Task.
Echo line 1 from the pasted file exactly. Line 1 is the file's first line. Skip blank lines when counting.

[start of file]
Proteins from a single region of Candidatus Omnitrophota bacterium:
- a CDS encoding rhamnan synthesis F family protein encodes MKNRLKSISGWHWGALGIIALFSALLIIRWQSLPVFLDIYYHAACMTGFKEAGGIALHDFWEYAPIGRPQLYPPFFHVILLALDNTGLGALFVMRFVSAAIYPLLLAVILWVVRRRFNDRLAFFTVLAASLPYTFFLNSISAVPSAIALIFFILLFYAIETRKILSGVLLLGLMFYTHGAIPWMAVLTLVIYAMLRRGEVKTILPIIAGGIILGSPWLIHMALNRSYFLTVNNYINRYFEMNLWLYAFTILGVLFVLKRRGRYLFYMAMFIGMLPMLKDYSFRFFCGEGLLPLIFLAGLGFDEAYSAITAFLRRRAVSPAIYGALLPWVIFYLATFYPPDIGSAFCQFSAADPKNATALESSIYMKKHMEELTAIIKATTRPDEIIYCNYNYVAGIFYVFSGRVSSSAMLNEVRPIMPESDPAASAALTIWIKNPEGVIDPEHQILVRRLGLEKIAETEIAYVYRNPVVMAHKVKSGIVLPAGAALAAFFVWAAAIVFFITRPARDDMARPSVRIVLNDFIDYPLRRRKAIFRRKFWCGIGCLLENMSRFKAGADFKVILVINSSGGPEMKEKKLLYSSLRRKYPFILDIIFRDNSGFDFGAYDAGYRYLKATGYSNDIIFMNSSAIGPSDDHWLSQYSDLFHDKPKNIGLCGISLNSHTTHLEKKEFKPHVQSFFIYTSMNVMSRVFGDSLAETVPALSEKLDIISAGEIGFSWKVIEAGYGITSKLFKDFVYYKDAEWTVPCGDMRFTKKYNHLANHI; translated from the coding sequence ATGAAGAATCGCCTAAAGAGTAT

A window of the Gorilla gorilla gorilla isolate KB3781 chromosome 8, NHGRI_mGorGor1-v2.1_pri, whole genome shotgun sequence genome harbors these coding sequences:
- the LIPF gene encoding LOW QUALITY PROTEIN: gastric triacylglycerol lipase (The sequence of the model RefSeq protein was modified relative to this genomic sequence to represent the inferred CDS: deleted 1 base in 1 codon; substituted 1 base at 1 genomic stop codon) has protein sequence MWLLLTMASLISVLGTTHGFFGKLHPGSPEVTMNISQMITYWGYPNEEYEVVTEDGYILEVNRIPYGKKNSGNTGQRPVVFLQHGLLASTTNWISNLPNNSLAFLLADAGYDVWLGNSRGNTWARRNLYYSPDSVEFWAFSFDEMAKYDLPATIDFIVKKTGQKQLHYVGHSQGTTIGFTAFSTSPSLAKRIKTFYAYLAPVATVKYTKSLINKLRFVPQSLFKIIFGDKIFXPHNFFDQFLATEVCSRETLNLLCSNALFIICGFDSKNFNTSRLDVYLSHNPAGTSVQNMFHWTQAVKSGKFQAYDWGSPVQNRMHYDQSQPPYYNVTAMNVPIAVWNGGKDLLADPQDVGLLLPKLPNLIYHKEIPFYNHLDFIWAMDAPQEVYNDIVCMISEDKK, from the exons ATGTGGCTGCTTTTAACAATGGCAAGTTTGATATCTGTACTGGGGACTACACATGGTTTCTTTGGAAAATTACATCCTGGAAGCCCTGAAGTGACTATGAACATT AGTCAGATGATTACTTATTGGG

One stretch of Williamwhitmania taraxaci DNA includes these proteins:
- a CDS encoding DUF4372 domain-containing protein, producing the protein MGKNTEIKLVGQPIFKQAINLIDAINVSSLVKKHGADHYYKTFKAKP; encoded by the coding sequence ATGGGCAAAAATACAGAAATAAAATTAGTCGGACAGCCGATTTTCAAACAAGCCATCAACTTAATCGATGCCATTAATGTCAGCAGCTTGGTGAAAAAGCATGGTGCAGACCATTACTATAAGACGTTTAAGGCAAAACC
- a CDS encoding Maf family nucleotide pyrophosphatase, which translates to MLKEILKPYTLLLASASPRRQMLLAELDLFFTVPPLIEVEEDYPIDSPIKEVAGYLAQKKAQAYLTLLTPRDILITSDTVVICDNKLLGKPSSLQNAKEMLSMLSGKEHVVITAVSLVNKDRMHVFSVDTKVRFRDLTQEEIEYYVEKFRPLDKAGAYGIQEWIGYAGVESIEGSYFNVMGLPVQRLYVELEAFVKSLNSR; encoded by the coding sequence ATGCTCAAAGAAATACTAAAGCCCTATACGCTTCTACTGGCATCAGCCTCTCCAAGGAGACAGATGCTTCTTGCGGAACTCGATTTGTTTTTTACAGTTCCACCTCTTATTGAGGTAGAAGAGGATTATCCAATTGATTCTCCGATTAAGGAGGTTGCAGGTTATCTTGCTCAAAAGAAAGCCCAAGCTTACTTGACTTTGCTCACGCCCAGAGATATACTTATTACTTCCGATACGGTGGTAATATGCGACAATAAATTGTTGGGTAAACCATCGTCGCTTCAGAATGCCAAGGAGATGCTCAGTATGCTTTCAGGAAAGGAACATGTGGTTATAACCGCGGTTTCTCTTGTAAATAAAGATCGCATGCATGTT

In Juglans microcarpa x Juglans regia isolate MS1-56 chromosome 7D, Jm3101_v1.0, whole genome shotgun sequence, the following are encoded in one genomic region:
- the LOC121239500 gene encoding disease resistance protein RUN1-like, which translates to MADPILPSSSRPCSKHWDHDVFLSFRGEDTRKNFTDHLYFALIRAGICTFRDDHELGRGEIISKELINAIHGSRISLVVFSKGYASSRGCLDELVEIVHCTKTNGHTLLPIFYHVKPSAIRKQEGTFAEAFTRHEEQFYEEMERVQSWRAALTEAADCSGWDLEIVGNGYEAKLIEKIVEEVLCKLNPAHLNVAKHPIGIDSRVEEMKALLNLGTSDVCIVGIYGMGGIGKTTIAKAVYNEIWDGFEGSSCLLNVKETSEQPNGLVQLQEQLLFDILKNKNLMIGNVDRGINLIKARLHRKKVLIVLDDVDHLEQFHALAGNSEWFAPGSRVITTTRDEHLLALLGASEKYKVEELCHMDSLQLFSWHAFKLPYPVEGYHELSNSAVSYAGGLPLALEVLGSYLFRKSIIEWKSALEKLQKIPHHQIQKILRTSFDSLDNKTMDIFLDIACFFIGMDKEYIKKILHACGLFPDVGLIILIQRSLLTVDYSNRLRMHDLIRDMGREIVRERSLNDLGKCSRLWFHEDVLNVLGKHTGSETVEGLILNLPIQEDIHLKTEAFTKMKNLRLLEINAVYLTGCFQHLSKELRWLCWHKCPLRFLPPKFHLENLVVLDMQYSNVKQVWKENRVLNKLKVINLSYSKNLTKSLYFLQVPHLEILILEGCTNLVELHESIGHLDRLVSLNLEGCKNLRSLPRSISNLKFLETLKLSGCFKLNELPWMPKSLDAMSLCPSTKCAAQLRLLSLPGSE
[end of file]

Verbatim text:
Proteins from a single region of Candidatus Omnitrophota bacterium: